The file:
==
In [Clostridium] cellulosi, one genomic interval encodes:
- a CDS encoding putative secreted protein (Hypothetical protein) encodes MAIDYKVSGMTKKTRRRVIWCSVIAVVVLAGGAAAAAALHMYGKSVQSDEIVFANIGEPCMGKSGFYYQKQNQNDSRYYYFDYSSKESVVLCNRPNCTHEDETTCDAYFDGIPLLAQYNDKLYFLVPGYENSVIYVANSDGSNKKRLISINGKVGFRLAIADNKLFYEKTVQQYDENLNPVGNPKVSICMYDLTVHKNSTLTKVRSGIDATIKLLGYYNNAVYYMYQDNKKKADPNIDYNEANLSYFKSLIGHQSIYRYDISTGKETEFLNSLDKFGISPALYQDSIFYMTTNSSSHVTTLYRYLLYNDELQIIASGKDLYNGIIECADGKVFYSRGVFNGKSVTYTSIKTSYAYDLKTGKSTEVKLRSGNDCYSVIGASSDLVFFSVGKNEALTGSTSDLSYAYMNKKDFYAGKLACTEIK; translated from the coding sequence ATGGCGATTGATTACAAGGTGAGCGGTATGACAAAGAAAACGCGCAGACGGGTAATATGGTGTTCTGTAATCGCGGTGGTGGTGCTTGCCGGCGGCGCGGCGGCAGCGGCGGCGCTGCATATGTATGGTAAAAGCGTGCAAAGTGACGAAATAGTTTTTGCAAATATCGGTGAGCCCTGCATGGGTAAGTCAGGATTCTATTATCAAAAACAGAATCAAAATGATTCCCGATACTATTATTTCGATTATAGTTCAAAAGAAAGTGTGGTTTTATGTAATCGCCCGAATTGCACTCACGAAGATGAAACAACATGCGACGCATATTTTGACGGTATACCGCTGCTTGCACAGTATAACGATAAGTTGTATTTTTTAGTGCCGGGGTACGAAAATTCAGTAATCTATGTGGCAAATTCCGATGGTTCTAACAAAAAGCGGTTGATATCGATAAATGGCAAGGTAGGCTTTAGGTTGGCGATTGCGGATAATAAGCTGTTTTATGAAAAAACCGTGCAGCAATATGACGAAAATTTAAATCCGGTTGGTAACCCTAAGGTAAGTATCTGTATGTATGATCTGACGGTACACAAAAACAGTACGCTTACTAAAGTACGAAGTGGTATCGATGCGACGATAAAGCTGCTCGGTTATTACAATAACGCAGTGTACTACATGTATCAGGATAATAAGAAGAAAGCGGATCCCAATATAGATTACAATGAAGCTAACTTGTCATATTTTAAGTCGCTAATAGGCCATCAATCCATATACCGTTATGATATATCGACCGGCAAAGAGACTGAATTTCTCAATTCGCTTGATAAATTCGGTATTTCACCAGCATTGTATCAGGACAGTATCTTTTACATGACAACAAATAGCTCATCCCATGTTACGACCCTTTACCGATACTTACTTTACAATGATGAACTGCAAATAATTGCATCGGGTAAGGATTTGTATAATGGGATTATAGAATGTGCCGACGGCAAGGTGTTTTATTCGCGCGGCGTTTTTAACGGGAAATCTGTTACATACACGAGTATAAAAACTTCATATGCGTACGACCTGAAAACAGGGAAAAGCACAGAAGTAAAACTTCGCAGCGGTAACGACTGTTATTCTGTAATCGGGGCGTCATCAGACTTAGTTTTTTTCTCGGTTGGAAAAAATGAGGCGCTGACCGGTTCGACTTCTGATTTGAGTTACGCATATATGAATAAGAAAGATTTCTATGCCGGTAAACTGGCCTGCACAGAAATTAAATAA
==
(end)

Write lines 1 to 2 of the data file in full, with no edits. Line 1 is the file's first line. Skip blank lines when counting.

In [Clostridium] cellulosi, one genomic interval encodes:
- a CDS encoding putative secreted protein (Hypothetical protein) encodes MAIDYKVSGMTKKTRRRVIWCSVIAVVVLAGGAAAAAALHMYGKSVQSDEIVFANIGEPCMGKSGFYYQKQNQNDSRYYYFDYSSKESVVLCNRPNCTHEDETTCDAYFDGIPLLAQYNDKLYFLVPGYENSVIYVANSDGSNKKRLISINGKVGFRLAIADNKLFYEKTVQQYDENLNPVGNPKVSICMYDLTVHKNSTLTKVRSGIDATIKLLGYYNNAVYYMYQDNKKKADPNIDYNEANLSYFKSLIGHQSIYRYDISTGKETEFLNSLDKFGISPALYQDSIFYMTTNSSSHVTTLYRYLLYNDELQIIASGKDLYNGIIECADGKVFYSRGVFNGKSVTYTSIKTSYAYDLKTGKSTEVKLRSGNDCYSVIGASSDLVFFSVGKNEALTGSTSDLSYAYMNKKDFYAGKLACTEIK; translated from the coding sequence ATGGCGATTGATTACAAGGTGAGCGGTATGACAAAGAAAACGCGCAGACGGGTAATATGGTGTTCTGTAATCGCGGTGGTGGTGCTTGCCGGCGGCGCGGCGGCAGCGGCGGCGCTGCATATGTATGGTAAAAGCGTGCAAAGTGACGAAATAGTTTTTGCAAATATCGGTGAGCCCTGCATGGGTAAGTCAGGATTCTATTATCAAAAACAGAATCAAAATGATTCCCGATACTATTATTTCGATTATAGTTCAAAAGAAAGTGTGGTTTTATGTAATCGCCCGAATTGCACTCACGAAGATGAAACAACATGCGACGCATATTTTGACGGTATACCGCTGCTTGCACAGTATAACGATAAGTTGTATTTTTTAGTGCCGGGGTACGAAAATTCAGTAATCTATGTGGCAAATTCCGATGGTTCTAACAAAAAGCGGTTGATATCGATAAATGGCAAGGTAGGCTTTAGGTTGGCGATTGCGGATAATAAGCTGTTTTATGAAAAAACCGTGCAGCAATATGACGAAAATTTAAATCCGGTTGGTAACCCTAAGGTAAGTATCTGTATGTATGATCTGACGGTACACAAAAACAGTACGCTTACTAAAGTACGAAGTGGTATCGATGCGACGATAAAGCTGCTCGGTTATTACAATAACGCAGTGTACTACATGTATCAGGATAATAAGAAGAAAGCGGATCCCAATATAGATTACAATGAAGCTAACTTGTCATATTTTAAGTCGCTAATAGGCCATCAATCCATATACCGTTATGATATATCGACCGGCAAAGAGACTGAATTTCTCAATTCGCTTGATAAATTCGGTATTTCACCAGCATTGTATCAGGACAGTATCTTTTACATGACAACAAATAGCTCATCCCATGTTACGACCCTTTACCGATACTTACTTTACAATGATGAACTGCAAATAATTGCATCGGGTAAGGATTTGTATAATGGGATTATAGAATGTGCCGACGGCAAGGTGTTTTATTCGCGCGGCGTTTTTAACGGGAAATCTGTTACATACACGAGTATAAAAACTTCATATGCGTACGACCTGAAAACAGGGAAAAGCACAGAAGTAAAACTTCGCAGCGGTAACGACTGTTATTCTGTAATCGGGGCGTCATCAGACTTAGTTTTTTTCTCGGTTGGAAAAAATGAGGCGCTGACCGGTTCGACTTCTGATTTGAGTTACGCATATATGAATAAGAAAGATTTCTATGCCGGTAAACTGGCCTGCACAGAAATTAAATAA